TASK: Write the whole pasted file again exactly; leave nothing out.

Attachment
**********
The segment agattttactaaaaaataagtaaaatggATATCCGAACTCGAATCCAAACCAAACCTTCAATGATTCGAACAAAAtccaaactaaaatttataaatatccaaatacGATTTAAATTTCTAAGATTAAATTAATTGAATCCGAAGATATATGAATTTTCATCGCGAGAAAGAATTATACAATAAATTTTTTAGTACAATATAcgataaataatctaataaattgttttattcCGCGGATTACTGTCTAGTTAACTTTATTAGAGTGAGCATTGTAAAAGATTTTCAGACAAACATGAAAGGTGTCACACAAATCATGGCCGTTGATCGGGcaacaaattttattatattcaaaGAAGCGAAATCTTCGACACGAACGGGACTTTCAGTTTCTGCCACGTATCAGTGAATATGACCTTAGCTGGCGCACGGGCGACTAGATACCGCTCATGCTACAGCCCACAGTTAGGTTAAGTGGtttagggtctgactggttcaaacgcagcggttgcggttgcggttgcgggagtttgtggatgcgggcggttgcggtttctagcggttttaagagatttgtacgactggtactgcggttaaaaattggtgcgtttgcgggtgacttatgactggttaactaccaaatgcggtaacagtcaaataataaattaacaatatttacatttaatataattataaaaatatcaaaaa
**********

The segment agattttactaaaaaataagtaaaatggATATCCGAACTCGAATCCAAACCAAACCTTCAATGATTCGAACAAAAtccaaactaaaatttataaatatccaaatacGATTTAAATTTCTAAGATTAAATTAATTGAATCCGAAGATATATGAATTTTCATCGCGAGAAAGAATTATACAATAAATTTTTTAGTACAATATAcgataaataatctaataaattgttttattcCGCGGATTACTGTCTAGTTAACTTTATTAGAGTGAGCATTGTAAAAGATTTTCAGACAAACATGAAAGGTGTCACACAAATCATGGCCGTTGATCGGGcaacaaattttattatattcaaaGAAGCGAAATCTTCGACACGAACGGGACTTTCAGTTTCTGCCACGTATCAGTGAATATGACCTTAGCTGGCGCACGGGCGACTAGATACCGCTCATGCTACAGCCCACAGTTAGGTTAAGTGGtttagggtctgactggttcaaacgcagcggttgcggttgcggttgcgggagtttgtggatgcgggcggttgcggtttctagcggttttaagagatttgtacgactggtactgcggttaaaaattggtgcgtttgcgggtgacttatgactggttaactaccaaatgcggtaacagtcaaataataaattaacaatatttacatttaatataattataaaaatatcaaaaa